They do not want to be responsible for exporting goods which potentially kill Ukrainians. And this is what we're working hard on.

We've received some clear commitments. We need now to monitor the trade and to see if in effect there is a fall off. And this, frankly, is the task we're going to have to do now every day, every week and every month going forward: checking the statistics, seeing where this parallel trade or this re-export of sanctioned goods may be happening, and try to get it stopped.

And if we are talking about these countries – when you traveled there, actually in which country did you receive the better response or did they agree to stop?

I don't want to name individual countries because I don't think it's fair. These are private conversations I have with these countries, to explain to them what is happening.

What I can say is that in all the countries I visited, I have found huge support for the idea that they should not be a platform for the re-export of sanctioned goods which have a potential military application. Nobody wants to be caught up in that trade.

Now, sometimes, the patterns of trade are complicated, but I have found openness to that conversation in every country.

Of course, the situation of each country is different. Some of them have very close relations with Russia, some of them are members of the Eurasian Economic Community. Some of them have large numbers of migrants working in Russia dependent on remittances.

Each country is in a different situation and we have to be sensitive to their specific positions. But taking all that into account, I have found a willingness everywhere I go to look at the issue of how to prevent their country being used as a platform for the re-export of sanctioned goods with a possible military application.


You met with the head of the Ukrainian Office of the President. Do you interact in any way with the Yermak-McFaul group on international sanctions?

I know of their work, but I don’t engage directly. We interact with the Office of the President of Ukraine on a regular basis, as well as with the Ministry of Foreign Affairs. We are in close contact also with the staff working for Mr. Yermak.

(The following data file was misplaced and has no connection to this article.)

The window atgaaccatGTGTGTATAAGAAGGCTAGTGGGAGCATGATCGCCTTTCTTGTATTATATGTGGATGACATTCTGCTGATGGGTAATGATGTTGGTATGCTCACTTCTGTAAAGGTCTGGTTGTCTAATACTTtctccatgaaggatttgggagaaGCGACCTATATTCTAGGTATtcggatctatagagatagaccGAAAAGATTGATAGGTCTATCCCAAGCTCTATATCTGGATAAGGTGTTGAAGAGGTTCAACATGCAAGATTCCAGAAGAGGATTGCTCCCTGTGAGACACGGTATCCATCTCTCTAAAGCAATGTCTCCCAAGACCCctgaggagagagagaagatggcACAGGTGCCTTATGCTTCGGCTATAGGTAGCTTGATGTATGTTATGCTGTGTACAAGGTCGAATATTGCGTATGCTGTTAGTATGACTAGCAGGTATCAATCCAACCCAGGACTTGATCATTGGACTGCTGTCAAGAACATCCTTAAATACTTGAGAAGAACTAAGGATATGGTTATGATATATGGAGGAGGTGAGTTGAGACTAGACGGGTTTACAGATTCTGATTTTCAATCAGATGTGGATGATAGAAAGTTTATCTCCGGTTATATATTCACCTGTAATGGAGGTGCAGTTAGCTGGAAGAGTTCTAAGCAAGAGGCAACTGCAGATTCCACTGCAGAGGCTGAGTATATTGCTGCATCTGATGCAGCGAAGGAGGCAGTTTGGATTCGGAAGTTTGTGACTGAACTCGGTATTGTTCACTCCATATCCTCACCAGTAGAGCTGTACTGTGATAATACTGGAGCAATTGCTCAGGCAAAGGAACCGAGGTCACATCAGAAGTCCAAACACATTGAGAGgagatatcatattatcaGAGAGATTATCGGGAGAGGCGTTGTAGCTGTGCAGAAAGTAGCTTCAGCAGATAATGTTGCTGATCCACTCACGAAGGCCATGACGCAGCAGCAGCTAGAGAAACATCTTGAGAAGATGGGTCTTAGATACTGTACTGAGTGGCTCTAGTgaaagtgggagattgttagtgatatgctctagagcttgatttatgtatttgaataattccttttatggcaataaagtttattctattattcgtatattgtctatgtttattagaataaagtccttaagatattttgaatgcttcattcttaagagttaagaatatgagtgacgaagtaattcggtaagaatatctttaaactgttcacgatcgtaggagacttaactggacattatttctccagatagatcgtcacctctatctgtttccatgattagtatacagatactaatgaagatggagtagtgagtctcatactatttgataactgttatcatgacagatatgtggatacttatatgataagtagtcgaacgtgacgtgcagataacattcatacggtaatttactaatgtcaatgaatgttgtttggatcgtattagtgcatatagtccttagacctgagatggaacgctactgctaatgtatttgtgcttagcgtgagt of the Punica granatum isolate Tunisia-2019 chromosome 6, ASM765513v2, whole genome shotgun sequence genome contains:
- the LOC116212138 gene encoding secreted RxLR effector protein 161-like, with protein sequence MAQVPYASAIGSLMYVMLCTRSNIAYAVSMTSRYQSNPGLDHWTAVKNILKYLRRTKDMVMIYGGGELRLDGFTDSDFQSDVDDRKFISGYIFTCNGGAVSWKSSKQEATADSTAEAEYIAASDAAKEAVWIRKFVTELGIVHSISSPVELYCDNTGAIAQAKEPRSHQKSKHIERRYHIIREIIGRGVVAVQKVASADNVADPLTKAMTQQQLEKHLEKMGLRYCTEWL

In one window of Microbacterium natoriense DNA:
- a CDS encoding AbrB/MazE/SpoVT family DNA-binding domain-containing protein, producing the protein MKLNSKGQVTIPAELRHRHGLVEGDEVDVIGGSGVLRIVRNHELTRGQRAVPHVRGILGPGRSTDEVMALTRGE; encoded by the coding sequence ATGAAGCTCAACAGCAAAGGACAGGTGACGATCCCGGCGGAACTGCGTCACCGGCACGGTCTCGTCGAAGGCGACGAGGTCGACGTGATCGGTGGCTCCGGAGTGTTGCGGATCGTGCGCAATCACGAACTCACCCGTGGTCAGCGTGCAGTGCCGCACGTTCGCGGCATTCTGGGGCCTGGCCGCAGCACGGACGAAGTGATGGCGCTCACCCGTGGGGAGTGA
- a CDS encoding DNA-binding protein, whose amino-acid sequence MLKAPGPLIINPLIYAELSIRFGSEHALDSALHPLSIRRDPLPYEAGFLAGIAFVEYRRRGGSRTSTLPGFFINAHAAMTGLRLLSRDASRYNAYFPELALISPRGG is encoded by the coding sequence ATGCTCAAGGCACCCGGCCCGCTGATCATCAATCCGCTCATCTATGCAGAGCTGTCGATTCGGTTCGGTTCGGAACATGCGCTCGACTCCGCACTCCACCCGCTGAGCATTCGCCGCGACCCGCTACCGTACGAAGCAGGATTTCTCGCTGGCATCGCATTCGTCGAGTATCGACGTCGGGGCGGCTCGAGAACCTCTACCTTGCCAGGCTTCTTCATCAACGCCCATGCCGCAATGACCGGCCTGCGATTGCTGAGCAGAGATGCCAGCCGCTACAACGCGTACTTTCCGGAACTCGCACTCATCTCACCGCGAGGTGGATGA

A few days ago, the EU Council decided on a law on criminal penalties for sanction evasion. Who will be documenting this crime? What is the process of holding for accountability? Do you have a list of countries or certain individuals who will be investigated?

It is already a European crime to evade sanctions. That’s really important to say.

That’s in the treaties. The issue which we've been addressing with this new legislation is the fact that the penalties for sanctions evasion vary between Member States. In some, it's considered a very serious crime with a heavy penalty, but in others – less so.

So the purpose of this piece of European legislation which is a directive is to set minimum standards, minimum levels of penalties for this crime, and therefore to have more equal application of the crime of sanctions evasion across 27 Member States. So this will be applied by each country, in line with its own judicial system. 

There are investigations going on at the national level. We should remember that we have more than 40 sanctions regimes in place. I mean, the Russian one linked to the brutal war in Ukraine is by far the biggest and most far-reaching, but we have others.

Many people have been prosecuted already. And there are investigations ongoing on sanctions violation. But the point is that when these investigations and eventually a prosecutions, or a convictions in court, will takes place, they will do so against the backdrop of having the minimum European standard of penalties that needs to be imposed. 

Daria Smetanko, Kyiv

Photo: Ruslan Kaniuka